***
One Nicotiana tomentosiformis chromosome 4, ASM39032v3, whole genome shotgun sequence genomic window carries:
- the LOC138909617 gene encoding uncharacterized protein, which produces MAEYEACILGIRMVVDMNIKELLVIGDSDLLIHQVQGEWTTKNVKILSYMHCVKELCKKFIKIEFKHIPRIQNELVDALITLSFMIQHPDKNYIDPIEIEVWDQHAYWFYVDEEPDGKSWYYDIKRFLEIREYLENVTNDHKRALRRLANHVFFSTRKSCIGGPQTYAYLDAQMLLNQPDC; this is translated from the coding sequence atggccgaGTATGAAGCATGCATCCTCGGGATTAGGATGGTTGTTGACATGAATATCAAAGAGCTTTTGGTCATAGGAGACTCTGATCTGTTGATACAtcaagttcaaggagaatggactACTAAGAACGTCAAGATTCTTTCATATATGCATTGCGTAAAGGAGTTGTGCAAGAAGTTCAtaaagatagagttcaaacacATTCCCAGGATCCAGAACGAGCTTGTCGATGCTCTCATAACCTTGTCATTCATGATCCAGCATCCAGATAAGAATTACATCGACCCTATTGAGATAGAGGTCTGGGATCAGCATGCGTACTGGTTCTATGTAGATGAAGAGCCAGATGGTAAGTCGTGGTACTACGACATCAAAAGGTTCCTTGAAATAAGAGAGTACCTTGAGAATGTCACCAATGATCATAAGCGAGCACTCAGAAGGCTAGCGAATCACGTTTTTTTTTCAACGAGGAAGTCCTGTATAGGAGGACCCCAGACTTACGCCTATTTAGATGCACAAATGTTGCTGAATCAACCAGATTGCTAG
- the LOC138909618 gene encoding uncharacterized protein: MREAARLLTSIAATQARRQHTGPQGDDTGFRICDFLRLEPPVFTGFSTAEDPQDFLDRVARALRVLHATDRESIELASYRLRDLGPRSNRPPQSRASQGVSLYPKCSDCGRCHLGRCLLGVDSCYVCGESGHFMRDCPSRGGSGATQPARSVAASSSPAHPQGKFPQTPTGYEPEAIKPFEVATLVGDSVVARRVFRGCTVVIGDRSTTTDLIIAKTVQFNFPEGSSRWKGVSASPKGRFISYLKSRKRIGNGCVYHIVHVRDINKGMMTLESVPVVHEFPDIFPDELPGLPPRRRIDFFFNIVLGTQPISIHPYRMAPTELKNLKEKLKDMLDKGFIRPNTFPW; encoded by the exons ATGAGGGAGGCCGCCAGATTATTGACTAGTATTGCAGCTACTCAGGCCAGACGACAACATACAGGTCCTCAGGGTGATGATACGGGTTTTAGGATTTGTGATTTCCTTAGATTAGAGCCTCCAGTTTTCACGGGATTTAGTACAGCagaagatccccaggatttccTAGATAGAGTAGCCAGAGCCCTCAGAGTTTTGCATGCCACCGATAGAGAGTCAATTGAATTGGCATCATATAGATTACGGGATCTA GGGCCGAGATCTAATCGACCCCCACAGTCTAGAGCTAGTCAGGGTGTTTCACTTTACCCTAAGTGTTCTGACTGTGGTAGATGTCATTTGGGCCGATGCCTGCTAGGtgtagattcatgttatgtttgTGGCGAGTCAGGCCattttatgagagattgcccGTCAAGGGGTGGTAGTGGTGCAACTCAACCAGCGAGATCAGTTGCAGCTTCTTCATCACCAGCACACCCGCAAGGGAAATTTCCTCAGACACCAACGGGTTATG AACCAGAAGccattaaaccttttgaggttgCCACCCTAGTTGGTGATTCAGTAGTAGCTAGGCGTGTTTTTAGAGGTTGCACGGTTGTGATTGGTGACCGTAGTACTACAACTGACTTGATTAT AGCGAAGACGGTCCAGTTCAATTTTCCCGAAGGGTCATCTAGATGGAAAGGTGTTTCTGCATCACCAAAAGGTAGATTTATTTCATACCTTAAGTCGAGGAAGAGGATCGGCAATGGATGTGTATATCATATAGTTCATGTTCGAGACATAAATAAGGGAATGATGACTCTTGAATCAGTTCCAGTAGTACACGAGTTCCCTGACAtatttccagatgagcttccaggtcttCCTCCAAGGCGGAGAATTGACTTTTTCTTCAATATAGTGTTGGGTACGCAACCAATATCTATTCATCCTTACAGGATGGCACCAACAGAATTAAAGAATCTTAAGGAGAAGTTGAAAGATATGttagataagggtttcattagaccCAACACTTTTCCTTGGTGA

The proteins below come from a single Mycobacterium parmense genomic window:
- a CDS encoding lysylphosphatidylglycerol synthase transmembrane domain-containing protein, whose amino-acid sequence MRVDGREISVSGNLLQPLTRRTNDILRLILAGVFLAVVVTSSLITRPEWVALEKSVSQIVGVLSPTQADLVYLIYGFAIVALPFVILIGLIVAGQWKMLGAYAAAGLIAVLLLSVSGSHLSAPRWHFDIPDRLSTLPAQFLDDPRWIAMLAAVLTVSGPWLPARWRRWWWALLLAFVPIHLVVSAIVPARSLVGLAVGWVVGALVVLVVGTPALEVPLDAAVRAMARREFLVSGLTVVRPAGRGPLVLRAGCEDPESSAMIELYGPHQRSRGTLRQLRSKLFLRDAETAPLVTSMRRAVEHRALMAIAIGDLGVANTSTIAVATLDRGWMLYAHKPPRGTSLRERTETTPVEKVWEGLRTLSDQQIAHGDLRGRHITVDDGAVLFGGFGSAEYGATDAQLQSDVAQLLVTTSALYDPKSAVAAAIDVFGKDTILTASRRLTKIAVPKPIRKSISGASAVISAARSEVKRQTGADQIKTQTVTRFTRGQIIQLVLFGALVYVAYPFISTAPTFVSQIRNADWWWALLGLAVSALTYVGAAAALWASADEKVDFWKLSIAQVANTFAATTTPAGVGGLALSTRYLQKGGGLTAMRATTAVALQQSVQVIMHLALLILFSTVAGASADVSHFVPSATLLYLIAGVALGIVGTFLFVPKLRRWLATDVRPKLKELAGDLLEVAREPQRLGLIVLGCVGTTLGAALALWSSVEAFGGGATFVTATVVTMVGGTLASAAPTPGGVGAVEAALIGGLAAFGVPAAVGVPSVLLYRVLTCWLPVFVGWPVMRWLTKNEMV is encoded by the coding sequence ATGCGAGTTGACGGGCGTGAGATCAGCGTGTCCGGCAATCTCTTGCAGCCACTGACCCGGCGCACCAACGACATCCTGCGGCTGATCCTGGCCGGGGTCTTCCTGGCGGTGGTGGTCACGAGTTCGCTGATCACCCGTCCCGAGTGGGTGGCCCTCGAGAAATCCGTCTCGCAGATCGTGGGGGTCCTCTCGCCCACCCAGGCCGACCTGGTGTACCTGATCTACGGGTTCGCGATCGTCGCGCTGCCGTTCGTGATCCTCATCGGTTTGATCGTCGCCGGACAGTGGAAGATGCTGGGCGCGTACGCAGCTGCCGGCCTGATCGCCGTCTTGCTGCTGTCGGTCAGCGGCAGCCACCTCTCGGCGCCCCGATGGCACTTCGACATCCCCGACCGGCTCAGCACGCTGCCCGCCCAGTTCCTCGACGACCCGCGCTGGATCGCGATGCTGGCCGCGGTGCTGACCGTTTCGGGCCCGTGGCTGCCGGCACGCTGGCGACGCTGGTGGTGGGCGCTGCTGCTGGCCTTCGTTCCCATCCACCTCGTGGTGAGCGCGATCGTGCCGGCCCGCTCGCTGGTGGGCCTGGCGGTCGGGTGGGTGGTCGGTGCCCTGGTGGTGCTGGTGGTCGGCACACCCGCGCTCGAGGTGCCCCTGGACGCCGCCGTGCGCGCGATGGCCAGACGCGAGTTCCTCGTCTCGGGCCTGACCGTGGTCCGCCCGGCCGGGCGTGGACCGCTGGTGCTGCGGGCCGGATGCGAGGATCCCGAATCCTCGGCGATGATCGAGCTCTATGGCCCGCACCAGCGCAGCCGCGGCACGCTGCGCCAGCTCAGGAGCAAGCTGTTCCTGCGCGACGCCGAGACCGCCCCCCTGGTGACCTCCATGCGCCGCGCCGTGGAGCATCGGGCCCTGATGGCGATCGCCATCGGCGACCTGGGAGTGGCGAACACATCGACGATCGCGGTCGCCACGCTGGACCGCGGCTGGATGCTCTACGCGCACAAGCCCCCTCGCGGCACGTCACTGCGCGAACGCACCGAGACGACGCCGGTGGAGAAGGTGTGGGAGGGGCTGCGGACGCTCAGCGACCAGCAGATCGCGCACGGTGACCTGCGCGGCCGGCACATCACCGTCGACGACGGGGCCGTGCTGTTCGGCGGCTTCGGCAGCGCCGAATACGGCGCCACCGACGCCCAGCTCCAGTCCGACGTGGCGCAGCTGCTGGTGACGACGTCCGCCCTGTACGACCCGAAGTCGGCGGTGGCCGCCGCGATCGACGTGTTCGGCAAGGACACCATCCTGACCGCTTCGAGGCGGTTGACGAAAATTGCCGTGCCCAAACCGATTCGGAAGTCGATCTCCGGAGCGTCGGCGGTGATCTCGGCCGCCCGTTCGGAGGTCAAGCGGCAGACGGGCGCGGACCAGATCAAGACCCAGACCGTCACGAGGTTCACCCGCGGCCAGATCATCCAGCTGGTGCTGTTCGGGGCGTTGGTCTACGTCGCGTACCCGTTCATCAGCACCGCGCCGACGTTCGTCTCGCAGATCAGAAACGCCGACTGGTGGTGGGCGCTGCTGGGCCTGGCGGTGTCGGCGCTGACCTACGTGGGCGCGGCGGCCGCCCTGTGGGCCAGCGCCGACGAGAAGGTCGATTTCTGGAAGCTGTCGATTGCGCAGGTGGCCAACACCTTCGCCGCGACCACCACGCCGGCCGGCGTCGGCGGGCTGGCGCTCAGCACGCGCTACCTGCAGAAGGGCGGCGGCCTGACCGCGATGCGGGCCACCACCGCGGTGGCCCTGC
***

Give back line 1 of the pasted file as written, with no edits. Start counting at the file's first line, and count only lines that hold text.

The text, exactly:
One Nicotiana tomentosiformis chromosome 4, ASM39032v3, whole genome shotgun sequence genomic window carries: